Another week in the books, another week’s worth of big ticket cannabis news headlines. This trend doesn’t show any sign of slowing.
Of all the developments, here are five cannabis news nuggets that piqued our interest the most this week.
The Garden State will get greener — eventually
A much-discussed platform item during New Jersey Gov. Phil Murphy’s gubernatorial campaign was marijuana legalization. And sure enough, the Democrat wasted no time addressing the matter in his Tuesday inauguration speech.
From the podium, Murphy said “a stronger and fairer New Jersey embraces criminal justice reform comprehensively, and that includes a process to legalize marijuana.” And while most have assumed the state will now launch full speed ahead toward legalization, it appears there might be some pushback in the New Jersey legislature — even from fellow Democrats.
Netflix goes pro-cannabis with pro football players
Let’s be honest, the human body was not built to play football. It’s hard to come up with another sport more physically grueling and debilitating. Given that reality, the chorus of voices arguing that NFL players should have access to MMJ is growing louder, and heading into last weekend Netflix released a video advocating for a change in the NFL substance policy.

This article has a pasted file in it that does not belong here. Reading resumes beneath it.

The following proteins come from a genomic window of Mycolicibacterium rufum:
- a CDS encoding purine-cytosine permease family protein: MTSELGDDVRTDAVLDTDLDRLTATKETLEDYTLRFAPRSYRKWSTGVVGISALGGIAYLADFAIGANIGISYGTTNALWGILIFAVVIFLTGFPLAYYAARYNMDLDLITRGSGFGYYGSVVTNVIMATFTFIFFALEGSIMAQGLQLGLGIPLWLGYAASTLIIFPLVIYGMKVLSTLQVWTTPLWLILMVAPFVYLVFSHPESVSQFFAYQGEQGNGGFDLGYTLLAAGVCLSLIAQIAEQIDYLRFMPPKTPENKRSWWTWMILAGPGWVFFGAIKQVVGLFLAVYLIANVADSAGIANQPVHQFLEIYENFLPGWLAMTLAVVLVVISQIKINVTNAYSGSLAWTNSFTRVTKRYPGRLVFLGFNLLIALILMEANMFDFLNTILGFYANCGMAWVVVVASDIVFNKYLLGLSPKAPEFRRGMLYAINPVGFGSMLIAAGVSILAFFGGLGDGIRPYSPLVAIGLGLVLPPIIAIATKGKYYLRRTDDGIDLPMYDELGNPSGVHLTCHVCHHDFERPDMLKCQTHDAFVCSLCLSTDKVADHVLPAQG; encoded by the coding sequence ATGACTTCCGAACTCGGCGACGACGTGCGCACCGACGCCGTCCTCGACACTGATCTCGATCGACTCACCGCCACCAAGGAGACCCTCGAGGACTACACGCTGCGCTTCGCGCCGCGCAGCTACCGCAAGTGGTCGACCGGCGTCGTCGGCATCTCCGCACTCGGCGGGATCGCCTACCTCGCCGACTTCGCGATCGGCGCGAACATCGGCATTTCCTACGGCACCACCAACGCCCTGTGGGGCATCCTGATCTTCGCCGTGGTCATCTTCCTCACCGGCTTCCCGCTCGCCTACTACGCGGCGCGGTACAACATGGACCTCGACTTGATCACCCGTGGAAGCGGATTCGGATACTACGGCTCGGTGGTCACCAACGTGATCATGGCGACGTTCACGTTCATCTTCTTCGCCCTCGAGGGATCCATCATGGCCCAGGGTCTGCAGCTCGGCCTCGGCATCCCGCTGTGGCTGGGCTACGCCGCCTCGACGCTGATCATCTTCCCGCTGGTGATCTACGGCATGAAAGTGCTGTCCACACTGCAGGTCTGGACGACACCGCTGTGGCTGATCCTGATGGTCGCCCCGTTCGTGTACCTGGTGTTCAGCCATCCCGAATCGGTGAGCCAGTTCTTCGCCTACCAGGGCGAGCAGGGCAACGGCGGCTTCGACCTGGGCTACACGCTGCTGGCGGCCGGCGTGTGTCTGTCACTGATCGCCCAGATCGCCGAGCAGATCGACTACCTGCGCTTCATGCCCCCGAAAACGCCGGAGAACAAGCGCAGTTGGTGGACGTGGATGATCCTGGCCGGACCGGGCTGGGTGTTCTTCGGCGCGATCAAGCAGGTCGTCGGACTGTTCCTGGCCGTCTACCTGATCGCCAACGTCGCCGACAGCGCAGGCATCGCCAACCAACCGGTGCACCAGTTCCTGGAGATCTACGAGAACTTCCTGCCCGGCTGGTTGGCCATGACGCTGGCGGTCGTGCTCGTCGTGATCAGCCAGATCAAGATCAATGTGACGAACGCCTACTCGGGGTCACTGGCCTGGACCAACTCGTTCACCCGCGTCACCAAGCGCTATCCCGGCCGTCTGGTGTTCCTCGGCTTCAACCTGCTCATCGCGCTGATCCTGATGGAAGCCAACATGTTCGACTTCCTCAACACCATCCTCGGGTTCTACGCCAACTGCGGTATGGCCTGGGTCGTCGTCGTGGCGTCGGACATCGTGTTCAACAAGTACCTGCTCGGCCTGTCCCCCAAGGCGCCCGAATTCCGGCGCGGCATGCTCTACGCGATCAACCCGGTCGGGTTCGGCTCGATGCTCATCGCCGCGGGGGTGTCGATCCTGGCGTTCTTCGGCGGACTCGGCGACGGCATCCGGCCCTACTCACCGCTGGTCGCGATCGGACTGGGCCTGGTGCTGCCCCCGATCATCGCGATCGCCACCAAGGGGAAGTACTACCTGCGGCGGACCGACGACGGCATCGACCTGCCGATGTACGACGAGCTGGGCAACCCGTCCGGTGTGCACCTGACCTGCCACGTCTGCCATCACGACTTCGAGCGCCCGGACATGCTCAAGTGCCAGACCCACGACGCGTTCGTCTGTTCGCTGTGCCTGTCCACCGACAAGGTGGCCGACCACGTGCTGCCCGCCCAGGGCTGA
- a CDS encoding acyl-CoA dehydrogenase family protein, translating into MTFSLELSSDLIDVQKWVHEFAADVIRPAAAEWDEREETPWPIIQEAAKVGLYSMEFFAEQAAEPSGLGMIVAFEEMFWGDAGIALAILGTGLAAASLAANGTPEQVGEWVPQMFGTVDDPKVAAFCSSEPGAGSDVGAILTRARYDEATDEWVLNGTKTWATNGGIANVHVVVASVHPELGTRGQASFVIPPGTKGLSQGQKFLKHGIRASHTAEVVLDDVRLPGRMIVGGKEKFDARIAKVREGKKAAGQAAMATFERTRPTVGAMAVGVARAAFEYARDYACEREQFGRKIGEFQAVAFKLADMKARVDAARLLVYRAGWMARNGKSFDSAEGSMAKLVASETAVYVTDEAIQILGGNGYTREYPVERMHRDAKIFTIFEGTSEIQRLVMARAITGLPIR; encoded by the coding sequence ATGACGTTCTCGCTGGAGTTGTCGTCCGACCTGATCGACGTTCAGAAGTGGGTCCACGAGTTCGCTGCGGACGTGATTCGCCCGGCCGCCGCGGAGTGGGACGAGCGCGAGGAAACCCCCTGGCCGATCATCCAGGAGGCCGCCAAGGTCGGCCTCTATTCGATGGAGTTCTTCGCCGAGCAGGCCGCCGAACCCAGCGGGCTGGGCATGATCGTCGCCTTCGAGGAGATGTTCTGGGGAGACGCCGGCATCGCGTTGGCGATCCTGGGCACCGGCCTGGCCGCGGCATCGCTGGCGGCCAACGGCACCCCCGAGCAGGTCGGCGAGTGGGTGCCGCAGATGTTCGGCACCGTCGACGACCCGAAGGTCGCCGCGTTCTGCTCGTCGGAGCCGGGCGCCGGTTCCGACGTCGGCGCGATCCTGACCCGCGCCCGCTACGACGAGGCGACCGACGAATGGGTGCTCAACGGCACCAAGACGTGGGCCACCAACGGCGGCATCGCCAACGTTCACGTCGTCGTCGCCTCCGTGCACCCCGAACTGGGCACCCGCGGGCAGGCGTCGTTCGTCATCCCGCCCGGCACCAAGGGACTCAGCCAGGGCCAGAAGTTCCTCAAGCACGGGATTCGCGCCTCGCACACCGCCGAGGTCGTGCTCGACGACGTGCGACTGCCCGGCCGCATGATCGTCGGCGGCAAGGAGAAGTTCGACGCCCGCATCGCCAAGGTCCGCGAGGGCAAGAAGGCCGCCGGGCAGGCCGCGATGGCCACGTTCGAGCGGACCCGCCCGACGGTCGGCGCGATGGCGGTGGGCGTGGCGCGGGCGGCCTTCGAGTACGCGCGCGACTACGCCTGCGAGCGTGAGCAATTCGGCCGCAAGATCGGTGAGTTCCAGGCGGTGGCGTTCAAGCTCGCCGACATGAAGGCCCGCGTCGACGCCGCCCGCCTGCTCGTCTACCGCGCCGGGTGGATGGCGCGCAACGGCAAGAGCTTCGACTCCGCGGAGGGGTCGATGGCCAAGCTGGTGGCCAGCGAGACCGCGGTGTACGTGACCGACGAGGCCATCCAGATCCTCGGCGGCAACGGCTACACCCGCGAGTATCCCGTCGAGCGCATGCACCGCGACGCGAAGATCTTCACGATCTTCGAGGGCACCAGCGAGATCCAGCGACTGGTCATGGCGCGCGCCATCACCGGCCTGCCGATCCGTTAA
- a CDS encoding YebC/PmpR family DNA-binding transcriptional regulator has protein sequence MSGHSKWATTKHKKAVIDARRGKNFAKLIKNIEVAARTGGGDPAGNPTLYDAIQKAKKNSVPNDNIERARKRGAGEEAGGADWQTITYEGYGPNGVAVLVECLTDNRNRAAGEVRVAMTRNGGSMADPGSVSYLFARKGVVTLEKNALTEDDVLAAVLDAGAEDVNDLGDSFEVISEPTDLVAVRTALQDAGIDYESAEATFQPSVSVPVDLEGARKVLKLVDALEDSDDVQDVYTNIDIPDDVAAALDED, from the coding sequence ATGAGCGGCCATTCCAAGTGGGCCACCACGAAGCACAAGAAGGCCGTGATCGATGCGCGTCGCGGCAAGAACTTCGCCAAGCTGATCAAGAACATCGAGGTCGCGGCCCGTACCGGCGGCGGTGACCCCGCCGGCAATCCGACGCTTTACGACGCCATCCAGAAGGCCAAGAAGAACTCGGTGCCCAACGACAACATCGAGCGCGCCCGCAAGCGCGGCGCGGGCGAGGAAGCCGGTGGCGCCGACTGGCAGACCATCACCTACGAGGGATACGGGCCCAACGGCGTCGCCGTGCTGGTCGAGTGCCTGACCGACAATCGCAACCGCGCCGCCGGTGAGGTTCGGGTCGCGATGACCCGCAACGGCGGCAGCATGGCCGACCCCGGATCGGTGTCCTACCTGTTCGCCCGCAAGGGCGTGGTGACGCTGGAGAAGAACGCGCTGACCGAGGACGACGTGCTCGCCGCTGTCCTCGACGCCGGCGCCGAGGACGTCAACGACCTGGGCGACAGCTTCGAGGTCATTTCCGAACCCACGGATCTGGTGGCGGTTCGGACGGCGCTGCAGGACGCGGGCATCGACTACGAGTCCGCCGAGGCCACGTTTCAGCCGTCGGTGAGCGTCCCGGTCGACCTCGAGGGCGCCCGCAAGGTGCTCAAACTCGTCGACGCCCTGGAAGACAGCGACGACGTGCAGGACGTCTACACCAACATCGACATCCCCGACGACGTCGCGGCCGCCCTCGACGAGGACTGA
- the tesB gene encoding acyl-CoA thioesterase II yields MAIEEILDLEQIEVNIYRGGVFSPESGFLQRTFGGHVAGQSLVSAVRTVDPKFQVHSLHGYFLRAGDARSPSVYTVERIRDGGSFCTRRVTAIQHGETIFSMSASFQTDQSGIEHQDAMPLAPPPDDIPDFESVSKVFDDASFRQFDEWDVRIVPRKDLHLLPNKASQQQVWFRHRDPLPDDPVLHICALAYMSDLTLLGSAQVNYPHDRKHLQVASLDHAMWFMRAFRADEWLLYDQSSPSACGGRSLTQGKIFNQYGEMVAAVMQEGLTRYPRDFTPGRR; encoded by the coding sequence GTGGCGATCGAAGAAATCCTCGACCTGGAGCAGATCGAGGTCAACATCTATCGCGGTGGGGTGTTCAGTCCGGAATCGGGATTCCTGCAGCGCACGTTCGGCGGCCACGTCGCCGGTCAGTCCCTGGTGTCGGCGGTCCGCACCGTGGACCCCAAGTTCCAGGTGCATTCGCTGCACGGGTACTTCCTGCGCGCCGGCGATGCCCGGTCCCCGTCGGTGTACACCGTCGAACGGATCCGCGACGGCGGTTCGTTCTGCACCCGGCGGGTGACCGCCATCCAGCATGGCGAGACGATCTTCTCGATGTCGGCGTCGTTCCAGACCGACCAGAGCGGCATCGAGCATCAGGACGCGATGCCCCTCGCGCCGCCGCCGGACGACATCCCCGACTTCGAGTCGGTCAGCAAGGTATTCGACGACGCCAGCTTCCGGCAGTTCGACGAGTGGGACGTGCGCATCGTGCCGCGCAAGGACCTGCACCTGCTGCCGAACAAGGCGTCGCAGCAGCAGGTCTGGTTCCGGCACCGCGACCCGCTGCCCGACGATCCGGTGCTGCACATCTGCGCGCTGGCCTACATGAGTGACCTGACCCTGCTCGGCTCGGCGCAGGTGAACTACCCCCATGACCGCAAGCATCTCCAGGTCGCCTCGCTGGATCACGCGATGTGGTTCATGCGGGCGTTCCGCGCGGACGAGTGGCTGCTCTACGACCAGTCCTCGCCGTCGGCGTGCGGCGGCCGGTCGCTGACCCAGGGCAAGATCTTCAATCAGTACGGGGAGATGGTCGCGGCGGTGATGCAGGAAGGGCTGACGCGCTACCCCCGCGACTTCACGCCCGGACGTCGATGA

Will there be a California cannabis supply crunch?
Legal recreational marijuana sales in California have been celebrated by cannafans since the calendar flipped to 2018. However, some are wondering if the state is heading toward a marijuana shortage. What’s causing the hand-wringing? Local licensing red tape that cultivators and processors are having to cut through in order to get their products on dispensary shelves.
Our fingers are crossed this gets sorted out because as the (massive) legal Los Angeles market comes online, the state’s dispensary stockpiles will quickly diminish.
Marijuana as a crime deterrent
We’re all familiar with the prohibitionist line that marijuana increases violence. Yes, people still say that. But a study — released in late-2017 — made the rounds this week, and it showed the complete opposite. Shocker, we know.
According to economist Evelina Gavrilova, when U.S. states along the Mexican border legalized medical marijuana, violent crime (associated heavily with Mexican gangs) decreased an average of 13 percent. Gavrilova said legal "growers are in direct competition with Mexican drug cartels that are smuggling the marijuana into the US. As a result, the cartels get much less business.”
Eaze releases more cannabis consumer trends
Our friends over at Eaze releazed (get it? ha!) their 2017 State of Cannabis Data Report this week, and it is chalk full of interesting consumer tidbits.
As always, folks, we’ll keep our ears to the ground and our eyes peeled with interesting cannabis news to share with you.